Activism Vulnerability Report: Q1 2022

Jason Frankl and Brian Kushner are Senior Managing Directors at FTI Consulting. This post is based on their FTI Consulting memorandum. Related research from the Program on Corporate Governance includes The Long-Term Effects of Hedge Fund Activism by Lucian Bebchuk, Alon Brav, and Wei Jiang (discussed on the Forum here); Dancing with Activists by Lucian Bebchuk, Alon Brav, Wei Jiang, and Thomas Keusch (discussed on the Forum here); and Who Bleeds When the Wolves Bite? A Flesh-and-Blood Perspective on Hedge Fund Activism and Our Strange Corporate Governance System by Leo E. Strine, Jr. (discussed on the Forum here).

Introduction and Market Update

This post will present findings from our Activism Vulnerability Screener for the first quarter of 2022 and discuss other notable trends in the world of shareholder activism and engagement.

Markets experienced heightened volatility during the quarter, with Russia’s invasion of Ukraine exacerbating already challenging inflation, pandemic, supply chain and oil price considerations, amongst others. Many nations, including the U.S., have imposed heavy economic sanctions on Russia, with almost 1,000 companies worldwide having curtailed their Russian operations as the war continues to escalate. [1]

In May, the U.S. Federal Reserve took its first major step to combat the fastest reported inflation growth in 40 years by committing to a 50 basis-point rate increase, and rate hikes are likely to continue as inflation persists. [2] This news caused financial markets to continue to trend downward with considerable volatility, and navigating this challenging inflationary, supply chain and human capital environment will remain a central focus for corporate executives, boards of directors and investors for at least the next 12 to 18 months.

In the same month, the Dow Jones Industrial Average (“DJIA”) and the Nasdaq Composite each experienced their single worst day of declines since 2020. Likewise, the S&P 500 hit its lowest level in a year, approaching bear market levels. Year-to-date through May 20, the DJIA was down 14.0%, the S&P 500 was lower by 18.1% and the Nasdaq Composite fell by 27.4%. Over the same period, the CBOE Volatility Index (“VIX”), an index that measures market volatility, was up over 49.9%. [3] As shown below, the Nasdaq Composite’s precipitous tumble has been further weighed down by its technology components, as investors are evaluating risks associated with lofty growth projections and potential recession impacts and are instead seeking stability from companies with sizable cash flows, i.e., value stocks.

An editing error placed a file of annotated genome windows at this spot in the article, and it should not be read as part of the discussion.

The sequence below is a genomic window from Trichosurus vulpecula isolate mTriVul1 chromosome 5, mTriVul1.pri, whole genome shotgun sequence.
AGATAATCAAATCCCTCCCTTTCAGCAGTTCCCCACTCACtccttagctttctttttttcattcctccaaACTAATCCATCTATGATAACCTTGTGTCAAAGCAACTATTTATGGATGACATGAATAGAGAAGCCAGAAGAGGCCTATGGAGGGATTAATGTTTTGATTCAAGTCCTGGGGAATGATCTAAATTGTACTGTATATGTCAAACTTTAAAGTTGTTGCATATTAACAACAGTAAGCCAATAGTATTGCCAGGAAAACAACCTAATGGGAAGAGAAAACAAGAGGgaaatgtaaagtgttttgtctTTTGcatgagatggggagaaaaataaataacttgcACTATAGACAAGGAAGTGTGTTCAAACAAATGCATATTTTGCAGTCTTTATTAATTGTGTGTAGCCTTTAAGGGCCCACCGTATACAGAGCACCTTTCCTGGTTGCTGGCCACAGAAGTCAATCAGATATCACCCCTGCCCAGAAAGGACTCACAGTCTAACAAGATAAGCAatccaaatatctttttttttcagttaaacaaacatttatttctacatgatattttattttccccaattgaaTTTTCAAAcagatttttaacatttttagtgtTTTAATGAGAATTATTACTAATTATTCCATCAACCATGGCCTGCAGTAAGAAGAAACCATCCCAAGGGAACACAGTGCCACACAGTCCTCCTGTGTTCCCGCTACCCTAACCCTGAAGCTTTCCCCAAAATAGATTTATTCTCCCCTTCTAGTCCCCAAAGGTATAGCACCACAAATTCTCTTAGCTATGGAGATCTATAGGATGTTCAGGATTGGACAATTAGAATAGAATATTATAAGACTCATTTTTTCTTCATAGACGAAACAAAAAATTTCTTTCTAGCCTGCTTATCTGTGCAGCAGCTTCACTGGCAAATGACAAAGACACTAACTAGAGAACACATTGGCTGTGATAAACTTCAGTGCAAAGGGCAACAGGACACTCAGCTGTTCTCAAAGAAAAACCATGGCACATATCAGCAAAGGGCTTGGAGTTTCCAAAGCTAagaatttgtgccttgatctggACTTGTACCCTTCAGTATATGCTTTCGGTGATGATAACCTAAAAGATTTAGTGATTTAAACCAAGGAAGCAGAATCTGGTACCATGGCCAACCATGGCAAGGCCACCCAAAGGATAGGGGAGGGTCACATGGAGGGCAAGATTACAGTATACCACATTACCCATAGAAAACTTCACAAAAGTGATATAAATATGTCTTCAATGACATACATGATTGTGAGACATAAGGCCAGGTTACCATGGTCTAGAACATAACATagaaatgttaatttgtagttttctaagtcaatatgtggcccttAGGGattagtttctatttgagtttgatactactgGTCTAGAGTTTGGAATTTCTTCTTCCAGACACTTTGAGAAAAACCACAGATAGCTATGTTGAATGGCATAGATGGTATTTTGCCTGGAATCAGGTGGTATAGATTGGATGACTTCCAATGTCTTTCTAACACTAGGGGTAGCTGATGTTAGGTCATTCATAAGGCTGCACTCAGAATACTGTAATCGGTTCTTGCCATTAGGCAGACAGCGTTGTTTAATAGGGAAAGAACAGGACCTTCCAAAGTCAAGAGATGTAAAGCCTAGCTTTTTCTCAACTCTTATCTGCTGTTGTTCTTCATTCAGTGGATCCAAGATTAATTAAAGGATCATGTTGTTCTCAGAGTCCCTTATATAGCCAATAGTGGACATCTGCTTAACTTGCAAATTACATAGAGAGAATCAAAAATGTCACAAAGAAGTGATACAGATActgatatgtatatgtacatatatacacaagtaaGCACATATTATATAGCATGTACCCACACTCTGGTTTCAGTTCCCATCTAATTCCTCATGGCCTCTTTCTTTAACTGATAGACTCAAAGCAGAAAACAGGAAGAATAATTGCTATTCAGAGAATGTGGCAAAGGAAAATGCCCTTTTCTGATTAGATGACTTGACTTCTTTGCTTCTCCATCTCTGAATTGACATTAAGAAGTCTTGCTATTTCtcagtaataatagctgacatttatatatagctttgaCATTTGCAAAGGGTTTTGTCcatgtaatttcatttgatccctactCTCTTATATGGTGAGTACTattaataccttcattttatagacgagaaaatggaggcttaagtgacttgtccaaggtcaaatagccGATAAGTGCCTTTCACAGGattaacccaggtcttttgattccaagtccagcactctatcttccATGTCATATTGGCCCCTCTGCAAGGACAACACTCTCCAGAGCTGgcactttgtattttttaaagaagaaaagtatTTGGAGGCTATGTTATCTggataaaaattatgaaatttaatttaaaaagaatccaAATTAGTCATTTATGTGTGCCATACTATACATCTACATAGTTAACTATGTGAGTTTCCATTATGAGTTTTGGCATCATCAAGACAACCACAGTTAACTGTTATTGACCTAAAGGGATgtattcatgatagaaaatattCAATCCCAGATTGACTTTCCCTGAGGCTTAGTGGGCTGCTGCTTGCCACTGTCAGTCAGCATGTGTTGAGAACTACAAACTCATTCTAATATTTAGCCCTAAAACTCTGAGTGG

2022 Year-to-Date Performance [4]

As measured by the S&P 500 Sector Select ETFs, the major sectors that drove the financial markets higher in 2021 have been some of the biggest laggards year-to-date in 2022. Energy remained the highest performing sector during both periods, as increased energy prices have significantly enhanced the sector’s profitability. The remaining sectors, however, reflected the broader markets’ sharp declines, with Consumer Discretionary and Communication Services as the two worst performing sectors thus far in 2022. [5]

S&P Sector Level Indices: 2021 vs. Year-to-Date 2022 Performance [6]

Activism Update

The first quarter of 2022 represented a mild activism resurgence with 172 campaigns launched against U.S.-based companies, compared to Q1 2021 when there were 169 campaigns launched. Technology, Media and Telecom (“TMT”) was FTI Consulting’s most targeted sector (of 10 total sectors) for shareholder activists in Q1 2022, representing 22% of all U.S. campaigns in the quarter, closely followed by Healthcare & Life Sciences (20%). Within the Healthcare & Life Sciences sector, Biotechnology companies have experienced notable activist attention. Financial Institutions represented the third most targeted sector. When compared to Q1 2021, Industrials experienced the largest decrease in activist attention, while the TMT sector saw the largest uptick, as determined by new campaigns launched. [7]

Activist Campaigns by Sector—Q1 YoY Change [8]

Shareholder activists have continued to target large-cap companies (>$10 billion market-cap) at an increasing rate. A longer-term view of the trend suggests that activists, with sufficient assets under management to initiate a meaningful stake, prefer to target companies with a multitude of operational and financial levers for value creation and more robust shareholder bases. In Q1 2022, large-cap companies represented 48% (82 total) of all new U.S. activist campaigns, up from 47% (80 total) of all campaigns in Q1 2021. [9]

However, despite the increase in campaigns launched, board seats gained by activist investors in the U.S. in Q1 2022 represented the fewest gained in the first quarter over the past four years, with 39 seats gained. The first quarter of 2022 also witnessed the fewest settlements through the first quarter in the past four years with just 23 during the period. [10]